Ignoring customer enquiries? That’s marketing madness!

| November 16, 2009

If a website visitor asks you a question, you’ve hooked ‘em

Obvious, right? Not necessarily.

I found a great picture frame site last week. I was all set to place an order. But first I had to ask a question: can I buy frames without glass? I reckoned their range made the answer worth waiting for. So I emailed customer services.

A day later I was on the ecommerce warpath again, this time on a mission for window insulating tape. One supplier stood out, with the best range at the lowest prices. Before buying I enquired – again by email – which kind of insulating tape was most appropriate for our particular windows.

A week later, no reply from either.

But this is marketing madness! How many businesses can afford to ignore a genuine request that will result in a sale? How many think it makes commercial sense to put off a prospect who’s on the verge of becoming a customer? And how many think it’s OK to alienate a visitor who’s mad keen to buy?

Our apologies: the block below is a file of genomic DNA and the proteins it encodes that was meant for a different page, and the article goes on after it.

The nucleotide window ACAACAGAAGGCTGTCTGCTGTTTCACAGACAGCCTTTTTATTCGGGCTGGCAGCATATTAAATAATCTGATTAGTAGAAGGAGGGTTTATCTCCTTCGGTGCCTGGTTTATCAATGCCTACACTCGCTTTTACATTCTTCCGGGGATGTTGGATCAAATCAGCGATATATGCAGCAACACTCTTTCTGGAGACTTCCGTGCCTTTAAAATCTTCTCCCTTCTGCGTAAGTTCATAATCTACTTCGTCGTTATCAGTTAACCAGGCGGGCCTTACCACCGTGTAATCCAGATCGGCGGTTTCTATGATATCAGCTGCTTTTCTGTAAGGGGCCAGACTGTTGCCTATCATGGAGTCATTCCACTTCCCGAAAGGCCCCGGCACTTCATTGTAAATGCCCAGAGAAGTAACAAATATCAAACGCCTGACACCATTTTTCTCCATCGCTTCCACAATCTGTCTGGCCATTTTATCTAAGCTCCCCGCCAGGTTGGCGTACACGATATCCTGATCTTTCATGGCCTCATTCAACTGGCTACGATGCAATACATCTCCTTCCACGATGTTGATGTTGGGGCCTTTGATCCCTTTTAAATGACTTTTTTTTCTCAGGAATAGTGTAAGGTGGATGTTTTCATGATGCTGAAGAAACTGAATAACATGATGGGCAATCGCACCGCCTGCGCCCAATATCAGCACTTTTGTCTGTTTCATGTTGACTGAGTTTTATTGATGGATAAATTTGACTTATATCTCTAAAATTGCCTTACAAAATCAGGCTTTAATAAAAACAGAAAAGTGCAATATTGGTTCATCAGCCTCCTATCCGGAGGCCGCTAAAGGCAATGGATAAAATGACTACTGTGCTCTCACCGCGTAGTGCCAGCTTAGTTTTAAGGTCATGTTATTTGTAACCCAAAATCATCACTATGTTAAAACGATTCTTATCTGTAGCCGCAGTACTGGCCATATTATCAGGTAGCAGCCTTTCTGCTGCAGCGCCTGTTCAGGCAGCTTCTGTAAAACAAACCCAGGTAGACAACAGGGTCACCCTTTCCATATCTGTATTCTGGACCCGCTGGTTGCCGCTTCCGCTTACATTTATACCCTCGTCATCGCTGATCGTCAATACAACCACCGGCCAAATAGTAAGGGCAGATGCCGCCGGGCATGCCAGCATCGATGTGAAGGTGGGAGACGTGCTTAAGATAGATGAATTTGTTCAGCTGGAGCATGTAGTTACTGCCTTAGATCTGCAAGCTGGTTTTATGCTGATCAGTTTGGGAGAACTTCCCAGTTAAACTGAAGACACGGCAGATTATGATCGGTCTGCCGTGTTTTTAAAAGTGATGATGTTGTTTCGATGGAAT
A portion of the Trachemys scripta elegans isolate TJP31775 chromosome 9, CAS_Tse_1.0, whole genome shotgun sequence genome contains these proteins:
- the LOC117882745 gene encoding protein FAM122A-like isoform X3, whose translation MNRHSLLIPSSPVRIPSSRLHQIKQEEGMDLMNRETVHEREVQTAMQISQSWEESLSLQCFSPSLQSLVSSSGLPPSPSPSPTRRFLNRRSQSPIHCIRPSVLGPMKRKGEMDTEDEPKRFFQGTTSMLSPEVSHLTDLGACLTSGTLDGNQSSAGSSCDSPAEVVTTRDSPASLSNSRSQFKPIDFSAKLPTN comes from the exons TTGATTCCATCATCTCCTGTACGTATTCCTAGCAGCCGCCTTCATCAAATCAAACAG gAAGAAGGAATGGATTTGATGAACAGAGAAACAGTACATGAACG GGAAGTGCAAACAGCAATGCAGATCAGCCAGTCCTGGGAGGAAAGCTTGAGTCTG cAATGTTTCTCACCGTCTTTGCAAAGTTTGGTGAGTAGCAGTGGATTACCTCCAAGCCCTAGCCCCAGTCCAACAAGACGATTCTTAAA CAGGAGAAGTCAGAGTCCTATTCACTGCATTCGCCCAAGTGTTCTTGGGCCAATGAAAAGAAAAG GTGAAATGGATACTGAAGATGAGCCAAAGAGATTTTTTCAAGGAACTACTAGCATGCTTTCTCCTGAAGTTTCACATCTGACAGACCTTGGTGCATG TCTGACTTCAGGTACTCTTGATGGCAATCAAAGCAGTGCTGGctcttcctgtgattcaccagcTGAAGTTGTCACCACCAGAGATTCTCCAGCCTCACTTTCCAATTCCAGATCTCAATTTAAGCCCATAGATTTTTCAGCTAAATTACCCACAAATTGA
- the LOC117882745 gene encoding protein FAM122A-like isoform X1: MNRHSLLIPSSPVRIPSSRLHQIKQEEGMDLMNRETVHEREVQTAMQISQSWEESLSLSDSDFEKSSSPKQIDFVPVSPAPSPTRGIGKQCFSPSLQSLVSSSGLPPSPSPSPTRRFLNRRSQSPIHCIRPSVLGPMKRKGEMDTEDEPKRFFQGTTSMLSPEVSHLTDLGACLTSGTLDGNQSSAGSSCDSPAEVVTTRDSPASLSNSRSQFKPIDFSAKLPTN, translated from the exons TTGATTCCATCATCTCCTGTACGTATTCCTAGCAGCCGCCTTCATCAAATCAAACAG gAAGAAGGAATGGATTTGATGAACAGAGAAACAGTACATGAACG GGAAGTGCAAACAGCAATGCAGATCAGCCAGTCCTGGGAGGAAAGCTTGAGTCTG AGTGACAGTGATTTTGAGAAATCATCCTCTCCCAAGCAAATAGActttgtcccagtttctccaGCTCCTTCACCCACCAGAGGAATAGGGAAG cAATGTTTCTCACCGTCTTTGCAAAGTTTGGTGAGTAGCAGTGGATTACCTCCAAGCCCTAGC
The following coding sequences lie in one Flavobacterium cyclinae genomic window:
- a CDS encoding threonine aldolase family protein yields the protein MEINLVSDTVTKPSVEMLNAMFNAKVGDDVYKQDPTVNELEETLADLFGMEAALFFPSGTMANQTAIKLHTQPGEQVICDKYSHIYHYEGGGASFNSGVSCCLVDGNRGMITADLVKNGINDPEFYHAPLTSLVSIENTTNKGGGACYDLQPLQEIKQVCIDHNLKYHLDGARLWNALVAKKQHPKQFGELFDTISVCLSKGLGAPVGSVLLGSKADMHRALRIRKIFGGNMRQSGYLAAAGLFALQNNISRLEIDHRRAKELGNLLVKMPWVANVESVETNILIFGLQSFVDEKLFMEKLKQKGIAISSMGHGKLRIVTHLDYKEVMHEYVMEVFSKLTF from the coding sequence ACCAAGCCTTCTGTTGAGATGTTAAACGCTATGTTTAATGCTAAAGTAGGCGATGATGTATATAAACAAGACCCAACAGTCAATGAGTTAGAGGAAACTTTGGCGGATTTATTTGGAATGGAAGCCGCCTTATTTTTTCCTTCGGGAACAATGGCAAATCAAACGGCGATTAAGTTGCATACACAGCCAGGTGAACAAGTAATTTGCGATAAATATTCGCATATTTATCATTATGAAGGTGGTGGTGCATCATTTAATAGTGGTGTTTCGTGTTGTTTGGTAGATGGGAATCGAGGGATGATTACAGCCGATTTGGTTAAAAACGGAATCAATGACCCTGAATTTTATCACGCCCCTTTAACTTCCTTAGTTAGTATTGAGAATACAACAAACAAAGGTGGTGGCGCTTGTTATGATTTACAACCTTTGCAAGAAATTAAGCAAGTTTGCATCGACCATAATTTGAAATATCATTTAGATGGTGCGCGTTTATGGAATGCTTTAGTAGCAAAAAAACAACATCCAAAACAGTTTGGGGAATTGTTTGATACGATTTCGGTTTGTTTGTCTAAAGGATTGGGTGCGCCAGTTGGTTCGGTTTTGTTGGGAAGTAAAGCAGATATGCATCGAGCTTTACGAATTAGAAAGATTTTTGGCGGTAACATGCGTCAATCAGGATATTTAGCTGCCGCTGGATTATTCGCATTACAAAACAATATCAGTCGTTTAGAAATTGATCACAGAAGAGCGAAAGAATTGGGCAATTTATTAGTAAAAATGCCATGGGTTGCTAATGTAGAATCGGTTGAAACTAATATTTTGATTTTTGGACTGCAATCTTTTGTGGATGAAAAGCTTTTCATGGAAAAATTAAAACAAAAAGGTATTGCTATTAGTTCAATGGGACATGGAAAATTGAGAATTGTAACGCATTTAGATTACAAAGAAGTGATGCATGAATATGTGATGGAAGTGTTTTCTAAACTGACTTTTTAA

Plenty, it seems.

I’m miffed. I spent time and effort tracking down the best supplier for the job. I asked each of them a perfectly reasonable, very simple one-line question. I used the customer contact interface that they’d provided. And I exercised an appropriate amount of patience… surely a week’s enough time to respond?

In a wobbly economy the strong survive and thrive. But the cowboys and lazy arses fall by the wayside. Does anyone dare bet me a tenner that these two will be out of business this time next year?

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Category: copywriting and marketing

By Kate Goldstone - ()

Originally from Middlesbrough, I lived in Brighton for many years before moving to North Devon. I’ve had a passion for words all my life and this is my twelfth year as a freelance writer. In my spare time I draw, paint, sculpt, carve wood and rock, garden, read, write poetry and enjoy long distance hiking. I sing and play the recorder. I collect modernist paintings, vintage rugs and mid-century German art pottery. I’m a member of The Poetry Society. And I am an experienced volunteer shepherd, a ‘Lookerer’.

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